— In January 2010, the Legislative Analyst’s Office concluded that the rail authority didn’t have a legal business plan because it anticipated using promises of subsidies if revenue estimates fell short to attract investors. Such subsidies were explicitly banned by Proposition 1A, the 2008 state ballot measure providing $9.95 billion in bond seed money for the then-$34 billion project. This is why the project has never attracted outside investors, unlike projects in Europe in which governments promised to share the risk if revenue goals weren’t met.

— In April 2012, to reduce the cost of the project – which had ballooned to $98 billion – Gov. Jerry Brown and rail authority officials announced that they would instead pursue a $64 billion “blended” rail system in which high-speed trains shared much-slower regular tracks for approximately 45 miles in the crowded urban areas on each end of the primary San Francisco-Los Angeles route. But as critics – including former state Sen. Quentin Kopp, considered the father of the state’s bullet train project – immediately noted, this meant that what the state wanted to build wasn’t actually a high-speed rail line linking San Francisco and Los Angeles. That’s what was promised to state voters in 2008 and the federal government in 2009.

— In October 2015, the Los Angeles Times reported that it had obtained documents that showed primary contractor Parsons Brinckerhoff had warned the rail authority in 2013 that a $9 billion cost overrun was likely on the project’s initial phase from Burbank to Merced. The authority didn’t disclose this to the public or revise cost estimates upward – decisions that could have been prosecuted if done by publicly held corporations.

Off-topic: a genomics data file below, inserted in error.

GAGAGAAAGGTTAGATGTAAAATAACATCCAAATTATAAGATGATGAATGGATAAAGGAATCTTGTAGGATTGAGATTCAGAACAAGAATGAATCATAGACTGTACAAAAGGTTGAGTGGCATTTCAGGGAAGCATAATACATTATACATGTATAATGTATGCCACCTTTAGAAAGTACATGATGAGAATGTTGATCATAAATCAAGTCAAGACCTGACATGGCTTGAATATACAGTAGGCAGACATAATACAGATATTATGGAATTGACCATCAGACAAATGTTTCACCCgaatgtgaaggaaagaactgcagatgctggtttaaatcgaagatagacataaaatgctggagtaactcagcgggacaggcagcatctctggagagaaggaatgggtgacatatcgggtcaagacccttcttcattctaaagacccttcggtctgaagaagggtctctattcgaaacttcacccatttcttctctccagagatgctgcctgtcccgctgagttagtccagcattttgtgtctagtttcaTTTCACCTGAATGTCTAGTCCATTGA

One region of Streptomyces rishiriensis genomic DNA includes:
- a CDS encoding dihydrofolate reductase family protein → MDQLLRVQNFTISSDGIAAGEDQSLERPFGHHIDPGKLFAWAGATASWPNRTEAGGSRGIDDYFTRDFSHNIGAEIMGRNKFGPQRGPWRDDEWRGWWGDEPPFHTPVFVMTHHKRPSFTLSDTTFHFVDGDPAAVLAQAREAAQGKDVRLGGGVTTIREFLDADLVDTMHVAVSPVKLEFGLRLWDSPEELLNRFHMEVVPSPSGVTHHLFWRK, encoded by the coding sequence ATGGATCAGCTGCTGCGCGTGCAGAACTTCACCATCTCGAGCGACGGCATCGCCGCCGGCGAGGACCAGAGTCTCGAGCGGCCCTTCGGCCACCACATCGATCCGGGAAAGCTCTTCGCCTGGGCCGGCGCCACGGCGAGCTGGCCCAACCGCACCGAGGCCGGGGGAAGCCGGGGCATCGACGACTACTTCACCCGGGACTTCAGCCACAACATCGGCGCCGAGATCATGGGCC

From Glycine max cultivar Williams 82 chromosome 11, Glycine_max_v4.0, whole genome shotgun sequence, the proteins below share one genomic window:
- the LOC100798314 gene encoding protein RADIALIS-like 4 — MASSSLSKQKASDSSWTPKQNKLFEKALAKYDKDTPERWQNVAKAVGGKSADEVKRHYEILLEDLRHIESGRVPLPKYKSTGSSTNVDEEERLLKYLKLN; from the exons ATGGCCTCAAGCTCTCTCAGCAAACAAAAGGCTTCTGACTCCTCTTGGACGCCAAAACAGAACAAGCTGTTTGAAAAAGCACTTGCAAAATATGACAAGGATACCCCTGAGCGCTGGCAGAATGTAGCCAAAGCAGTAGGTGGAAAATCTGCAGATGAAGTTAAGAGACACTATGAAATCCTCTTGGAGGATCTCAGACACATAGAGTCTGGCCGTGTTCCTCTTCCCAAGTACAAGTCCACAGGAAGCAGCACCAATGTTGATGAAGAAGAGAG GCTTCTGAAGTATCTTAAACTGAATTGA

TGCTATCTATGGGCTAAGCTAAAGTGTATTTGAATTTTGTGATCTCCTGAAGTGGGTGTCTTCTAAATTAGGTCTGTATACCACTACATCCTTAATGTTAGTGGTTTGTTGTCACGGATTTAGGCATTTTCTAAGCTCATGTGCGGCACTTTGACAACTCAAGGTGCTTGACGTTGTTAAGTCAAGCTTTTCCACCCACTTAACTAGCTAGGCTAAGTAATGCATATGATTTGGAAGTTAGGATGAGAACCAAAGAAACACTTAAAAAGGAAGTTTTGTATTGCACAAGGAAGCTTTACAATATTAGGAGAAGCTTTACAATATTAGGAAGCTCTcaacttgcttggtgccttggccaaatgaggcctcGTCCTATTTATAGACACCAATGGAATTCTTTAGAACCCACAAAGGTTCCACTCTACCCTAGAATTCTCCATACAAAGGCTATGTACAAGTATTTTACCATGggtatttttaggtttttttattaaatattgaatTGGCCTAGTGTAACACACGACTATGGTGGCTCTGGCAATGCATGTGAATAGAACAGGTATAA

What happens next from here is murky. But as the Associated Press noted, the federal government doesn’t need California to write it a check to get its money back. If the Department of Transportation concludes the state didn’t live up to its commitments with federal funds, it could withhold federal dollars on unrelated projects until it gets back all the money that it believes was misspent.

Chris Reed

Chris Reed

Chris Reed is a regular contributor to Cal Watchdog. Reed is an editorial writer for U-T San Diego. Before joining the U-T in July 2005, he was the opinion-page columns editor and wrote the featured weekly Unspin column for The Orange County Register. Reed was on the national board of the Association of Opinion Page Editors from 2003-2005. From 2000 to 2005, Reed made more than 100 appearances as a featured news analyst on Los Angeles-area National Public Radio affiliate KPCC-FM. From 1990 to 1998, Reed was an editor, metro columnist and film critic at the Inland Valley Daily Bulletin in Ontario. Reed has a political science degree from the University of Hawaii (Hilo campus), where he edited the student newspaper, the Vulcan News, his senior year. He is on Twitter: @chrisreed99.